The proposed route is doable in a day (if you rush) but ideally you will spend 2-3 days exploring the region and give to each beach the attention it deserves. There are rooms to let and hotels near all beaches; the touristic settlement of Agia Galini has the most options (from luxurious hotels to simple rooms) but you can also find hotels in Triopetra, Agios Pavlos and Ligres if you prefer peacefulness and isolation (but you should make bookings in advance).
There is no starting or ending point in this route. We will tell you what each of these lovely beaches has to offer, and the travel arrangements are up to you!
Agia Foteini is among the lesser known beaches of the region, but definitely worth visiting. If you walk along the coast, you will find several beautiful isolated beaches surrounded by sand dunes and the unique Cretan brushwood well worth discovering and spending some time. You can also walk to and from the main beach of Ligkres (recommended!). If you drive, the road will lead you to a picturesque fish tavern, almost touching the water. The menu is simple but great, and the atmosphere is ideal to escape the summer heat. Once upon a time, here was the ancient port of Kissandros, an export-import point that supplied the whole area. There are several other beautiful coves west and east of Agia Foteini.
A vast sandy beach with clean, deep waters that accommodates every taste. Ligres is one of the most beautiful beaches of Crete, ideal for those who seek isolation and the pristine beauty of Cretan beaches, but also for families who want to be near facilities. The asphalt road that leads to Ligres stops at a tavern / guest house, but if you walk a bit further away you will find more isolated spots and small rocky coves, preferred by nudists and campers. West of the beach (towards Agia Foteini) you will find a small waterfall, ideal to wash the salt & heat away!
Named after the three giant rocks jutting out of the sea, Triopetra is an emblematic beach of Southern Rethymno and one of the most distinctive beaches on the island. Here you will find a few taverns and hotels and the best place to set your umbrella is at the eastern extremity of the beach, near the rocks and caves. You can also climb up the rocks and observe these strange rocky formations up close. Triopetra, however, has ‘open’ waters, so when its windy the waves and currents can be dangerous.
Triopetra has a little ‘sister’, east of the main long beach, separated by a small peninsula. Small Triopetra has a more family friendly character and tranquil waters. Here you will find a nice café-tavern to enjoy a drink or meal, and you can also walk to the sand dunes of Agios Pavlos (aka Akoumiani Gialia) to the east, crossing the small delta of a river.
The main beach of Agios Pavlos is probably the most easily accessible and family friendly beach of the region, with a few hotels and taverns, which do not (greatly) disturb the superb landscape. It also has the clearest waters, because it is well-protected from the winds, and has an impressive rocky seabed, ideal for scuba diving. Here you will also find umbrellas and sunbeds to rent. Don’t skip a visit to the top of the hill between the beach of Agios Pavlos and the sand dunes, following a small wooden staircase that starts from the beach. From there, you will enjoy a magnificent view of the sand dunes and the Libyan Sea, and you will see the remarkable rock formations, proposed to be listed to the Natural Monuments of Greece.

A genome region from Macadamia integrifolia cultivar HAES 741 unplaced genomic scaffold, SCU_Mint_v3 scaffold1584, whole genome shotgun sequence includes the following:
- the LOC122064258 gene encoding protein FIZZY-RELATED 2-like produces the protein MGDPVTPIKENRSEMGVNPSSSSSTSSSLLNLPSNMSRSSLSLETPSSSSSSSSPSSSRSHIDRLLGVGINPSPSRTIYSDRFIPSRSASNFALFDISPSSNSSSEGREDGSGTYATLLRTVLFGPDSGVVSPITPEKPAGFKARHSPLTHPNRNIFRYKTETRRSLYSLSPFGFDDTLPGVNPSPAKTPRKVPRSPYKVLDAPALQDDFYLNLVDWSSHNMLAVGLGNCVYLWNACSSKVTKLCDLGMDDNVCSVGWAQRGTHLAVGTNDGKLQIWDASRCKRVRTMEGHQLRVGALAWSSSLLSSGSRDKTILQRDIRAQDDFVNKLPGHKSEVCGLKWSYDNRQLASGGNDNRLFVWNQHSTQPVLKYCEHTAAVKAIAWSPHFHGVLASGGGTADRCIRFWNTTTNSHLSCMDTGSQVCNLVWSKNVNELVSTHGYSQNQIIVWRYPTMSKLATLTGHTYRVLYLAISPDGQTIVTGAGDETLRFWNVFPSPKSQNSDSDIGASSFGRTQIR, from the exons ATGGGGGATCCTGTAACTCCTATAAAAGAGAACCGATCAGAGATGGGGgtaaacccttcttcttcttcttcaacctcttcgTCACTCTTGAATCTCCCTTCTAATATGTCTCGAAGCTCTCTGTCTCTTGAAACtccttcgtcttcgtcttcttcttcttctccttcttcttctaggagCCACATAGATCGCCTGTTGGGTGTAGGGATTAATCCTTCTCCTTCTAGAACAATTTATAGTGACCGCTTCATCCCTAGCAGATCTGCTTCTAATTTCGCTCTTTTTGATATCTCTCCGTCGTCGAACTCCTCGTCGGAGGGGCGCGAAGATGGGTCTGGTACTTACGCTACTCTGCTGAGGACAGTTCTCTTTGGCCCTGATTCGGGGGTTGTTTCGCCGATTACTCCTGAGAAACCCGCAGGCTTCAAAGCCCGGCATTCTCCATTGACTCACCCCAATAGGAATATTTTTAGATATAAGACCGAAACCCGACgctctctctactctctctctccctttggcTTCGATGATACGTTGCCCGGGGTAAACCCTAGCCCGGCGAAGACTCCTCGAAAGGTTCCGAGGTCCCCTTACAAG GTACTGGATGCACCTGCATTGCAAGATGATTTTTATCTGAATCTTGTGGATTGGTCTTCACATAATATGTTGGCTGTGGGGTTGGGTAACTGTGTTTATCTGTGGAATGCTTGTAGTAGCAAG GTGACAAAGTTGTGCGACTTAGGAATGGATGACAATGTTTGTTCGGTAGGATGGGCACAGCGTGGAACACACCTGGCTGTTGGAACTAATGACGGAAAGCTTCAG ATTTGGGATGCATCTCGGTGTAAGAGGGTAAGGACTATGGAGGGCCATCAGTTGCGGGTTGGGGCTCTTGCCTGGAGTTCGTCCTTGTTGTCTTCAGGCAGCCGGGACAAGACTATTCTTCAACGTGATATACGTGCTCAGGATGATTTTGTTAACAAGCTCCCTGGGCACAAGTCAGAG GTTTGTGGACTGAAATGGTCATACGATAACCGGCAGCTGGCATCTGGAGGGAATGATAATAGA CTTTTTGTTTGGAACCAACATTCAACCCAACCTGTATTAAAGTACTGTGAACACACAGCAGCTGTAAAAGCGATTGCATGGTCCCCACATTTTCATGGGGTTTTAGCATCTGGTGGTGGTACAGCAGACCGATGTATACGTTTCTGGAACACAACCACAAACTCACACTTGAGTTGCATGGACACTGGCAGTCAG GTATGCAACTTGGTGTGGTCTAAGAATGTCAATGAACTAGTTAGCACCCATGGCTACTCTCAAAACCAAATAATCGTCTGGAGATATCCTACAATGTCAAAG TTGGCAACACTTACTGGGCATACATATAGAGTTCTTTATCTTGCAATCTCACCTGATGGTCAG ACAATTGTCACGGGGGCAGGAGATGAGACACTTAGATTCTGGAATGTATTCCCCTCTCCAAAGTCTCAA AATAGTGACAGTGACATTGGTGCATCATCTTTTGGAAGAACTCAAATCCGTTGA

Between the main beach of Agios Pavlos and Small Triopetra, there is a completely isolated beach, absolutely beautiful and accessible on foot (the easiest access is if you park your car on the asphalt road, a few kilometers away from Small Triopetra towards Agios Pavlos, and walk down a path that crosses a small river and leads to the beach. You can also walk from Small Triopetra).
On the way to Agia Galini, driving on the coastal road (see map, point 7 - there is no 'official' sign!) you will meet a steep turn to the lovely beach of Ai Giorgis and the idyllic cafe-tavern of Giorgos, an iconic figure and manager of the place! The beach is organized, with sunbeds and umbrellas, but there is also space for the ‘free-rangers’. This is probably the best place to end your day, enjoy a meal or a drink, gazing at the sunset and the island of Paximadia. There is also a trekking trail from Agia Galini to Ai Giorgis (ask the locals to show you where it starts), which is especially beautiful in springtime, when flowers bloom.
Agia Galini was once a quiet fishing village, before the invasion of mass tourism in the ‘70s and 80s. Today it is a well-organized tourist destination with numerous taverns, bars, cafes, super markets, souvenir shops and a variety of accommodation options. It is worth visiting for a stroll in the harbor, where an exhibition of old village photos is set, and up the small amphitheater where the statues of Icarus and Daedalus stand, overlooking the village. Agia Galini has a long organized beach and the best spot - if you seek a bit of isolation – is towards the east, after crossing the river ‘Platis Potamos’ and the bridge. There are ferry cruises from the harbor of Agia Galini to the neighboring beaches of Ai Giorgis and Preveli, as well as to the beaches of Chania and the island of Paximadia!